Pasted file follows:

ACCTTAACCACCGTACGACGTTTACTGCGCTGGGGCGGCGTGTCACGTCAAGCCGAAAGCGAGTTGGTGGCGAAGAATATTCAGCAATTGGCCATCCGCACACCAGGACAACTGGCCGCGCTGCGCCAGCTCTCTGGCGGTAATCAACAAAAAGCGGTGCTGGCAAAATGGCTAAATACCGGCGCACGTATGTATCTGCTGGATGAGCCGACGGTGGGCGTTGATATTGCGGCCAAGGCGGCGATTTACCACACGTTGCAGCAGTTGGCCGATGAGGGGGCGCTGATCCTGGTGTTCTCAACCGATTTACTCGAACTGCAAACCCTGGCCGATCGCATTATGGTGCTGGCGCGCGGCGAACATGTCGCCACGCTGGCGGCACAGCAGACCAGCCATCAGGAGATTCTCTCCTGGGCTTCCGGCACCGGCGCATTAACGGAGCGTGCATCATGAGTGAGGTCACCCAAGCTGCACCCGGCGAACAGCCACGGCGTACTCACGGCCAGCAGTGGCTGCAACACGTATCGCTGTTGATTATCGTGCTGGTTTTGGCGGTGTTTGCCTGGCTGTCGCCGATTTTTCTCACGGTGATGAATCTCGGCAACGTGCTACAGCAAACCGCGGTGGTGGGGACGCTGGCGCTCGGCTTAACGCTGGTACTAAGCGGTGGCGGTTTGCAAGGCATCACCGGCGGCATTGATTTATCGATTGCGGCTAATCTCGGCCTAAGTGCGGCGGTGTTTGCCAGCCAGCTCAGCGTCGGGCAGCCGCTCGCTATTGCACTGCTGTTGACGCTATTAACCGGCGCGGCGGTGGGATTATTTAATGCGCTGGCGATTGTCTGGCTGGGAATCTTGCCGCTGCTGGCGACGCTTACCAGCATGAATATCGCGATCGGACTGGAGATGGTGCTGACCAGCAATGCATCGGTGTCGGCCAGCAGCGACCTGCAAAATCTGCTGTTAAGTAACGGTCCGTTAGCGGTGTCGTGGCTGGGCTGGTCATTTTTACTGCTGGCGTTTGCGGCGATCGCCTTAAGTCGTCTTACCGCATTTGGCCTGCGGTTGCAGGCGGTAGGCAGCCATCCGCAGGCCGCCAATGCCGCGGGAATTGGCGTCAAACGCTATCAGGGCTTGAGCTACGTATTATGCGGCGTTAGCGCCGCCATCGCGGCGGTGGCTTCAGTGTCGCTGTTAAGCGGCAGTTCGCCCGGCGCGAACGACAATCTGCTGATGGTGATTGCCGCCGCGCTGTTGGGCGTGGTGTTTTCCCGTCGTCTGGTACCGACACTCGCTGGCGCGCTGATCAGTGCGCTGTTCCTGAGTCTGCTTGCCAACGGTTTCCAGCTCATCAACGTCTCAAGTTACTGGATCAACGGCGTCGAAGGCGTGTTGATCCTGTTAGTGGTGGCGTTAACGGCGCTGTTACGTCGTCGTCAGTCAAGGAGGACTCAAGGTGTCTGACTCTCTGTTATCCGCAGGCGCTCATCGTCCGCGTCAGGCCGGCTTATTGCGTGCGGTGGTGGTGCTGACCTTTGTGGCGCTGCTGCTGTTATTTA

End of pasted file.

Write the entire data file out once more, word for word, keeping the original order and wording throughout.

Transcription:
ACCTTAACCACCGTACGACGTTTACTGCGCTGGGGCGGCGTGTCACGTCAAGCCGAAAGCGAGTTGGTGGCGAAGAATATTCAGCAATTGGCCATCCGCACACCAGGACAACTGGCCGCGCTGCGCCAGCTCTCTGGCGGTAATCAACAAAAAGCGGTGCTGGCAAAATGGCTAAATACCGGCGCACGTATGTATCTGCTGGATGAGCCGACGGTGGGCGTTGATATTGCGGCCAAGGCGGCGATTTACCACACGTTGCAGCAGTTGGCCGATGAGGGGGCGCTGATCCTGGTGTTCTCAACCGATTTACTCGAACTGCAAACCCTGGCCGATCGCATTATGGTGCTGGCGCGCGGCGAACATGTCGCCACGCTGGCGGCACAGCAGACCAGCCATCAGGAGATTCTCTCCTGGGCTTCCGGCACCGGCGCATTAACGGAGCGTGCATCATGAGTGAGGTCACCCAAGCTGCACCCGGCGAACAGCCACGGCGTACTCACGGCCAGCAGTGGCTGCAACACGTATCGCTGTTGATTATCGTGCTGGTTTTGGCGGTGTTTGCCTGGCTGTCGCCGATTTTTCTCACGGTGATGAATCTCGGCAACGTGCTACAGCAAACCGCGGTGGTGGGGACGCTGGCGCTCGGCTTAACGCTGGTACTAAGCGGTGGCGGTTTGCAAGGCATCACCGGCGGCATTGATTTATCGATTGCGGCTAATCTCGGCCTAAGTGCGGCGGTGTTTGCCAGCCAGCTCAGCGTCGGGCAGCCGCTCGCTATTGCACTGCTGTTGACGCTATTAACCGGCGCGGCGGTGGGATTATTTAATGCGCTGGCGATTGTCTGGCTGGGAATCTTGCCGCTGCTGGCGACGCTTACCAGCATGAATATCGCGATCGGACTGGAGATGGTGCTGACCAGCAATGCATCGGTGTCGGCCAGCAGCGACCTGCAAAATCTGCTGTTAAGTAACGGTCCGTTAGCGGTGTCGTGGCTGGGCTGGTCATTTTTACTGCTGGCGTTTGCGGCGATCGCCTTAAGTCGTCTTACCGCATTTGGCCTGCGGTTGCAGGCGGTAGGCAGCCATCCGCAGGCCGCCAATGCCGCGGGAATTGGCGTCAAACGCTATCAGGGCTTGAGCTACGTATTATGCGGCGTTAGCGCCGCCATCGCGGCGGTGGCTTCAGTGTCGCTGTTAAGCGGCAGTTCGCCCGGCGCGAACGACAATCTGCTGATGGTGATTGCCGCCGCGCTGTTGGGCGTGGTGTTTTCCCGTCGTCTGGTACCGACACTCGCTGGCGCGCTGATCAGTGCGCTGTTCCTGAGTCTGCTTGCCAACGGTTTCCAGCTCATCAACGTCTCAAGTTACTGGATCAACGGCGTCGAAGGCGTGTTGATCCTGTTAGTGGTGGCGTTAACGGCGCTGTTACGTCGTCGTCAGTCAAGGAGGACTCAAGGTGTCTGACTCTCTGTTATCCGCAGGCGCTCATCGTCCGCGTCAGGCCGGCTTATTGCGTGCGGTGGTGGTGCTGACCTTTGTGGCGCTGCTGCTGTTATTTA